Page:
Kelvin Redd appointed to Phenix City School Board

The Phenix City Council has appointed Kelvin A. Redd to the Phenix City School Board, quickly filling a vacancy left when board member Eddie Lowe took the reins as mayor this week. The vote, made Tuesday at council’s first regularly scheduled meeting, was unanimous.

Redd, 45, is the director of the Center for Servant Leadership at the Pastoral Institute in Columbus and previously served on Phenix City’s planning commission. A Central High graduate, Redd has strong ties to school district. Both of his parents worked in the district, and he has a daughter at Central.

“He’s an asset to the community,” said Phenix City Councilman Arthur L. Day Jr. “He’s a nice young man.”

Phenix City Schools Superintendent Larry E. DiChiara also welcomed Redd’s appointment.

“He loves Phenix City Schools and will be a great ambassador for our schools, teachers and children,” DiChiara said. “His experience with servant leadership fits perfectly within our school district’s emphasis on service to others.”

Council also reappointed City Manager Wallace B. Hunter, City Attorney Jimmy Graham and City Clerk Charlotte Sierra, retaining a trio that worked under the previous administration. The reappointments dispelled speculation that the all-new council might consider parting ways with Hunter and others who worked alongside the recently ousted council.

“There’s a lot of experience there,” Day said. “They are in the know, and I think they’ll be a tremendous help to the Phenix City Council.”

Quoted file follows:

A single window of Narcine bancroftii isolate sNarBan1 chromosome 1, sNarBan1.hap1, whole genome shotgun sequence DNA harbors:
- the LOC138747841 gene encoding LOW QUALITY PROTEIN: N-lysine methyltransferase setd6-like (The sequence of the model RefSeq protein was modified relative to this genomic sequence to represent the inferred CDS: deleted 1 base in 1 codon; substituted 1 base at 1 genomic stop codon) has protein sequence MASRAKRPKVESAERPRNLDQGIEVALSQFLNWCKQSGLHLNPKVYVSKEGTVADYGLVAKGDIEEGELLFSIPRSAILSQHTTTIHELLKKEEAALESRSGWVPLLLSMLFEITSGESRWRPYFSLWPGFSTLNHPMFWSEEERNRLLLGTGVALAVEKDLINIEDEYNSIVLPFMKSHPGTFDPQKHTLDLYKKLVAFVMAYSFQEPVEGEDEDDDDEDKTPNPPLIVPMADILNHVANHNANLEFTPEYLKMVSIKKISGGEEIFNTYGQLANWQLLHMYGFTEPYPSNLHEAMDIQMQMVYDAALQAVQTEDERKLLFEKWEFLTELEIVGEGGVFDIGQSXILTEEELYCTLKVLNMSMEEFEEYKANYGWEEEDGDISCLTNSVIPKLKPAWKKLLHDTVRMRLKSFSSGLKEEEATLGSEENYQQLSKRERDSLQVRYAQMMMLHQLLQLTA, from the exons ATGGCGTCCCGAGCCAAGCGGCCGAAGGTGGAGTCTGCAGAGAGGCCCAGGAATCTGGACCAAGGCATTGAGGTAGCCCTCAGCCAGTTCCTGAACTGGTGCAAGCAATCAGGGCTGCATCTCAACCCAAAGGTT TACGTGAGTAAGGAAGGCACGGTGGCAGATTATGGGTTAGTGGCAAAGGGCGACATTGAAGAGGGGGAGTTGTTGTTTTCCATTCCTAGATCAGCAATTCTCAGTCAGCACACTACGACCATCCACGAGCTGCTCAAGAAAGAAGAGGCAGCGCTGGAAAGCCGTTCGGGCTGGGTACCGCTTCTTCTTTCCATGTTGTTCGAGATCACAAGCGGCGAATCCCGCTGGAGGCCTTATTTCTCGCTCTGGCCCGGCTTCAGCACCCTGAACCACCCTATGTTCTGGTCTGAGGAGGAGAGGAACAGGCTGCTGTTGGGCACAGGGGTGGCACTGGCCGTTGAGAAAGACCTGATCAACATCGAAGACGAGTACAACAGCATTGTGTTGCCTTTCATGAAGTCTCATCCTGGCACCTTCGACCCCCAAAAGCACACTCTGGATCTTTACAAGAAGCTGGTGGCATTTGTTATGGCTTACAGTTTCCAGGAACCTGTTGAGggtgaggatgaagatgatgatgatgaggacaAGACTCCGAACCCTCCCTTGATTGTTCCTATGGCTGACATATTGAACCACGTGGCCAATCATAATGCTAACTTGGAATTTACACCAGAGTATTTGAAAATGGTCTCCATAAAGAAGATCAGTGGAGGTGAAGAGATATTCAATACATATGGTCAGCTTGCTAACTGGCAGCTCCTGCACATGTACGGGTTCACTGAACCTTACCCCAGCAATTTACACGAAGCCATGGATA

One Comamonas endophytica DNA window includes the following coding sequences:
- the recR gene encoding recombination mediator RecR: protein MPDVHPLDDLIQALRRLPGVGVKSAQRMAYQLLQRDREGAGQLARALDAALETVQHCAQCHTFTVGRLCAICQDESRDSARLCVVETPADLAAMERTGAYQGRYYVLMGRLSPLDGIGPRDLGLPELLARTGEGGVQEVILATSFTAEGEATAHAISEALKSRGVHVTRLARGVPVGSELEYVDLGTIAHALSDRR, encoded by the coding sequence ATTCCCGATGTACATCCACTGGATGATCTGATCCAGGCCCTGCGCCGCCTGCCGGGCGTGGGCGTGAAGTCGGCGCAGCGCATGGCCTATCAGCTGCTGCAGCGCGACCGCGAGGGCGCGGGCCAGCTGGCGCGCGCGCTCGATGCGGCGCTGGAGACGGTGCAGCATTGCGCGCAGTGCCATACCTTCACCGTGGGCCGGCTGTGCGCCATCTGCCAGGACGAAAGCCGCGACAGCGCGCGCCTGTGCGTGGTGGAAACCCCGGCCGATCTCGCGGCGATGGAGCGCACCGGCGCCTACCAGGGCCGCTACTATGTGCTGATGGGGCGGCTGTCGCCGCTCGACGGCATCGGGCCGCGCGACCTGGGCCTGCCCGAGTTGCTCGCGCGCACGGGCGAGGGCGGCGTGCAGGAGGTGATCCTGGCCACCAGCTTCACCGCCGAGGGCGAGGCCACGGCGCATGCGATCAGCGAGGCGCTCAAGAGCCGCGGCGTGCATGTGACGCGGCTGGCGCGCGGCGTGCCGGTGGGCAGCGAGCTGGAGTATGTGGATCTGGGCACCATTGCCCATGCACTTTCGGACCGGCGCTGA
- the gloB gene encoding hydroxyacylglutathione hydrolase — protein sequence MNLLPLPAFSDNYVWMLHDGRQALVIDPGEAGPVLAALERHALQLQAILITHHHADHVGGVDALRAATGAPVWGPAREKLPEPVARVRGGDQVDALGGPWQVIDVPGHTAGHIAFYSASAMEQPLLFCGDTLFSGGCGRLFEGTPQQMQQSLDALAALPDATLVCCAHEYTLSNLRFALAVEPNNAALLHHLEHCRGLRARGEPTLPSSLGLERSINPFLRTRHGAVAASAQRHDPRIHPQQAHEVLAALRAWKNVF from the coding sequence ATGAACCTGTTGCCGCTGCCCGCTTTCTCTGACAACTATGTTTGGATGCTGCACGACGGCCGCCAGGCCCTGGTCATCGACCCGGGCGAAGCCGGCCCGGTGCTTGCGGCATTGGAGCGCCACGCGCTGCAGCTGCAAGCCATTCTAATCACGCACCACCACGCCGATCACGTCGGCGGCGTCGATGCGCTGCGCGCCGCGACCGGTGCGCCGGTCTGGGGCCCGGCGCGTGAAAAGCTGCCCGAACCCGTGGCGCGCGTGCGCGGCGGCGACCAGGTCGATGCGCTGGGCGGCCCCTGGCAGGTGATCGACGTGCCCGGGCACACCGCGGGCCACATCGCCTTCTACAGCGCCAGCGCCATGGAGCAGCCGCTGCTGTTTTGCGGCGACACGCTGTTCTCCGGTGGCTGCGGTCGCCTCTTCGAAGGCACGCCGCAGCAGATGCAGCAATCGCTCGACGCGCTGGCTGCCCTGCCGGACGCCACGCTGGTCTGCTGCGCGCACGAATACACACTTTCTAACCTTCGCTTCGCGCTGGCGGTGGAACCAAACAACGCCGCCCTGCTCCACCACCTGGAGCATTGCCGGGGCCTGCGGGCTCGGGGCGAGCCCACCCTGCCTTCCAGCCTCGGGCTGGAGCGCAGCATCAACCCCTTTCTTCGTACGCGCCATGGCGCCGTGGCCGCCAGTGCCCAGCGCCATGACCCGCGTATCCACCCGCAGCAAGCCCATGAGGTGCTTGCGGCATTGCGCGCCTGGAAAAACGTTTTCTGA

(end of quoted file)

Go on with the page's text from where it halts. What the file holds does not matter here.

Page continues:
Lowe said it’s important for the new council to engage the city government. “Let’s get to know people to see where we are and what we all bring to the table,” he said. “You don’t go in making those changes without knowing what the worth is of people. If things are not getting done, you make changes.”

In other action, council decided to move one of its regular meetings from 9 a.m. to 6 p.m. to allow citizens a better opportunity to attend. At an organizational meeting Monday, councilmembers tentatively agreed to hold the second meeting of each month at 5 p.m., saying 6 p.m. might be too late for city employees.

That changed at Tuesday’s meeting, but Lowe noted that the new schedule is “not written in stone.”

“This gives them a chance to come to meetings and to see how city government functions,” said Day, who had promised later meetings during his campaign.

Council’s next regular meeting is scheduled for 6 p.m. EST on Nov. 20.